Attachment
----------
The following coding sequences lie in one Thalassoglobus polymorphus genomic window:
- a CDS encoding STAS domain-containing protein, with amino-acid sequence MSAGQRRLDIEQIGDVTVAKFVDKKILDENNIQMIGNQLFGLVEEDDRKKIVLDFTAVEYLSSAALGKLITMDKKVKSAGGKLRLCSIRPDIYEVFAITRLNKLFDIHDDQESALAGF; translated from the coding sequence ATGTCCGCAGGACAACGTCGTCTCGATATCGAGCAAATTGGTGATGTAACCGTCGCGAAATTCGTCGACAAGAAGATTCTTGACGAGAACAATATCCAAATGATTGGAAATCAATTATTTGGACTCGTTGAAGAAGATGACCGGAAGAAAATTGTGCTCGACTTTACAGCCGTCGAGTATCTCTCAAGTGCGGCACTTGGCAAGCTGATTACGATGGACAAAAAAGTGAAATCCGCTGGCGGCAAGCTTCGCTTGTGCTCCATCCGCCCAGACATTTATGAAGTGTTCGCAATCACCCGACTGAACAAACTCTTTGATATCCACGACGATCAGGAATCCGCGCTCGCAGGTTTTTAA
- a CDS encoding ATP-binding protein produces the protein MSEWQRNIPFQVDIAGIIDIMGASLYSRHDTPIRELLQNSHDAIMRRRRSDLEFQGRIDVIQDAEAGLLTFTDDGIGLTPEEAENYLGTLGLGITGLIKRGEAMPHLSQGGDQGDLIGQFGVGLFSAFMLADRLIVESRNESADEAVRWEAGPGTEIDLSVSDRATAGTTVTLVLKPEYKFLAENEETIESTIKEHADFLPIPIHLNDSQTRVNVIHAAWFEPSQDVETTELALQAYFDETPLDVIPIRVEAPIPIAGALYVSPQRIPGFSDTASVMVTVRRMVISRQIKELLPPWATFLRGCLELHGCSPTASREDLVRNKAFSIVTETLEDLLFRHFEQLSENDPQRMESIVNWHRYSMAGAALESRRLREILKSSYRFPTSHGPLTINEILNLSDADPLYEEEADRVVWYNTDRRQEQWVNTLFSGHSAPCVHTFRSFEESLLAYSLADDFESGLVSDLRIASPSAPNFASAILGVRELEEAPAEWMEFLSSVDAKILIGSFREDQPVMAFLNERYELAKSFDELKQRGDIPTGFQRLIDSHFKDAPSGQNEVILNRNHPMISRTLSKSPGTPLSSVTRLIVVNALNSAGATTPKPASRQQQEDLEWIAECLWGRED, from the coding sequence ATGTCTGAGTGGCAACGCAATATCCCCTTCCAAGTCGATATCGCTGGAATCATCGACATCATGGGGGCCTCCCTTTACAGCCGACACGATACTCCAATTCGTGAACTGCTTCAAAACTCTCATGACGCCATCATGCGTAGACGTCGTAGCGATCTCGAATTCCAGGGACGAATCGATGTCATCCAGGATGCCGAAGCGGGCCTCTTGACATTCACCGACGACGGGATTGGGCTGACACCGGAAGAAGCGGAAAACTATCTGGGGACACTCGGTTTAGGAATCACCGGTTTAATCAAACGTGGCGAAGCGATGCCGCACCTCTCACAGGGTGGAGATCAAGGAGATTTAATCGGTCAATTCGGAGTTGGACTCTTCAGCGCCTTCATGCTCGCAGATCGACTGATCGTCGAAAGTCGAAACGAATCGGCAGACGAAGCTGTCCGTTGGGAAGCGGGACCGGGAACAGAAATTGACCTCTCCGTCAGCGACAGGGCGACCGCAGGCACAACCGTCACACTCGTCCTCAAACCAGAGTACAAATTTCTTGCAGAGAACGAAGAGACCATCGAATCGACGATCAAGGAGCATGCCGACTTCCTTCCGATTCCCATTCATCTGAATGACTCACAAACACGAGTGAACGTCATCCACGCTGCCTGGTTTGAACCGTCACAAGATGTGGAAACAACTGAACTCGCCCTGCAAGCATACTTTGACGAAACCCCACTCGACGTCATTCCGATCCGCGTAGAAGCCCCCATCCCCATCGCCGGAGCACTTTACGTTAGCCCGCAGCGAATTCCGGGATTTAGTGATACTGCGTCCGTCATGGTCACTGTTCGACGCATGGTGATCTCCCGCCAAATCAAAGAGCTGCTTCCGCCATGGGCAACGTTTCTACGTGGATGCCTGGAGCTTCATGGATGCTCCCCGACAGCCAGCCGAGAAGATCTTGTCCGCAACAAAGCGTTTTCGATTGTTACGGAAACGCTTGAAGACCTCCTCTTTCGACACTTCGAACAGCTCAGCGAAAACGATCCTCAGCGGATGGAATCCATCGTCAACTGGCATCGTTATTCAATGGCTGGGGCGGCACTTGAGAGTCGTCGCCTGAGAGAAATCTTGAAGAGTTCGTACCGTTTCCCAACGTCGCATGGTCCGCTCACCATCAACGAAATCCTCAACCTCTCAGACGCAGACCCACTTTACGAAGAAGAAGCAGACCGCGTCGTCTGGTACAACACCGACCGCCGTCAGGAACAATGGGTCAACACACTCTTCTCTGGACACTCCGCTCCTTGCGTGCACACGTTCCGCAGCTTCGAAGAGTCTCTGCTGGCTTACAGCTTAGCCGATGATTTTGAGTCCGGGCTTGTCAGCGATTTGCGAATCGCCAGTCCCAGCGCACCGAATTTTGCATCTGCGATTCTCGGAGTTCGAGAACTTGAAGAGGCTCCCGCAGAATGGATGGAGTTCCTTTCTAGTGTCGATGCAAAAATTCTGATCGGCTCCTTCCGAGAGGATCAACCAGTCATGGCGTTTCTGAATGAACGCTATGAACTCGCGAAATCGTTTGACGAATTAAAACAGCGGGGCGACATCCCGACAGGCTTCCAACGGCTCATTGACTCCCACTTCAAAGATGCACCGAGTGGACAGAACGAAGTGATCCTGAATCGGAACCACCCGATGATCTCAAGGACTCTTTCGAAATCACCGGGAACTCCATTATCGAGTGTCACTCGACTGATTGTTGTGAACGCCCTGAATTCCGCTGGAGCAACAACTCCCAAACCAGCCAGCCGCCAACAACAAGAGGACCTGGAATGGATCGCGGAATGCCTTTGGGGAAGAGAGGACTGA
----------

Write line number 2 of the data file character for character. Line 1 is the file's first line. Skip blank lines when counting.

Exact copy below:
- a CDS encoding STAS domain-containing protein, with amino-acid sequence MSAGQRRLDIEQIGDVTVAKFVDKKILDENNIQMIGNQLFGLVEEDDRKKIVLDFTAVEYLSSAALGKLITMDKKVKSAGGKLRLCSIRPDIYEVFAITRLNKLFDIHDDQESALAGF; translated from the coding sequence ATGTCCGCAGGACAACGTCGTCTCGATATCGAGCAAATTGGTGATGTAACCGTCGCGAAATTCGTCGACAAGAAGATTCTTGACGAGAACAATATCCAAATGATTGGAAATCAATTATTTGGACTCGTTGAAGAAGATGACCGGAAGAAAATTGTGCTCGACTTTACAGCCGTCGAGTATCTCTCAAGTGCGGCACTTGGCAAGCTGATTACGATGGACAAAAAAGTGAAATCCGCTGGCGGCAAGCTTCGCTTGTGCTCCATCCGCCCAGACATTTATGAAGTGTTCGCAATCACCCGACTGAACAAACTCTTTGATATCCACGACGATCAGGAATCCGCGCTCGCAGGTTTTTAA